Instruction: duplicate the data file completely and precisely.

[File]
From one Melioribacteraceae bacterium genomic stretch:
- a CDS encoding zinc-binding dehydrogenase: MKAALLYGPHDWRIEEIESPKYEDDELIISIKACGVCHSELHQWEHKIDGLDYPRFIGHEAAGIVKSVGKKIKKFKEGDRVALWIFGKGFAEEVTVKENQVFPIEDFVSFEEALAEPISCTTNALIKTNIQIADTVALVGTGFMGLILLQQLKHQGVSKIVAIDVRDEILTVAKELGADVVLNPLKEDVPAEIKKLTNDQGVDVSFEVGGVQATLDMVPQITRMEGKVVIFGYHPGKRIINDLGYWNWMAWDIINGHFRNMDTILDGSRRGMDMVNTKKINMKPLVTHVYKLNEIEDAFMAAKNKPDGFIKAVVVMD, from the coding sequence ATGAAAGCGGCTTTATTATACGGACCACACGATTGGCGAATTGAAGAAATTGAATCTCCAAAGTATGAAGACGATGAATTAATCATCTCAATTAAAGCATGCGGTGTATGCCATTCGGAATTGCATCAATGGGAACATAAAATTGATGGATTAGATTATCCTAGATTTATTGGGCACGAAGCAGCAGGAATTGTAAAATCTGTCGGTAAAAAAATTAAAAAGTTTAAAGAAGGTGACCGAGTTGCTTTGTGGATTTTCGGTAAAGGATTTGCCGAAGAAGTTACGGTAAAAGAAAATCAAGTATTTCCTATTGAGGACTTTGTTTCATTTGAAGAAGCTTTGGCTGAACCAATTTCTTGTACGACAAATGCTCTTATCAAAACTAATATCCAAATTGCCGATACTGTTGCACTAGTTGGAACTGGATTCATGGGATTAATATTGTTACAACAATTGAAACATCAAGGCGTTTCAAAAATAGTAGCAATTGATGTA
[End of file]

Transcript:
From one Melioribacteraceae bacterium genomic stretch:
- a CDS encoding zinc-binding dehydrogenase: MKAALLYGPHDWRIEEIESPKYEDDELIISIKACGVCHSELHQWEHKIDGLDYPRFIGHEAAGIVKSVGKKIKKFKEGDRVALWIFGKGFAEEVTVKENQVFPIEDFVSFEEALAEPISCTTNALIKTNIQIADTVALVGTGFMGLILLQQLKHQGVSKIVAIDVRDEILTVAKELGADVVLNPLKEDVPAEIKKLTNDQGVDVSFEVGGVQATLDMVPQITRMEGKVVIFGYHPGKRIINDLGYWNWMAWDIINGHFRNMDTILDGSRRGMDMVNTKKINMKPLVTHVYKLNEIEDAFMAAKNKPDGFIKAVVVMD, from the coding sequence ATGAAAGCGGCTTTATTATACGGACCACACGATTGGCGAATTGAAGAAATTGAATCTCCAAAGTATGAAGACGATGAATTAATCATCTCAATTAAAGCATGCGGTGTATGCCATTCGGAATTGCATCAATGGGAACATAAAATTGATGGATTAGATTATCCTAGATTTATTGGGCACGAAGCAGCAGGAATTGTAAAATCTGTCGGTAAAAAAATTAAAAAGTTTAAAGAAGGTGACCGAGTTGCTTTGTGGATTTTCGGTAAAGGATTTGCCGAAGAAGTTACGGTAAAAGAAAATCAAGTATTTCCTATTGAGGACTTTGTTTCATTTGAAGAAGCTTTGGCTGAACCAATTTCTTGTACGACAAATGCTCTTATCAAAACTAATATCCAAATTGCCGATACTGTTGCACTAGTTGGAACTGGATTCATGGGATTAATATTGTTACAACAATTGAAACATCAAGGCGTTTCAAAAATAGTAGCAATTGATGTA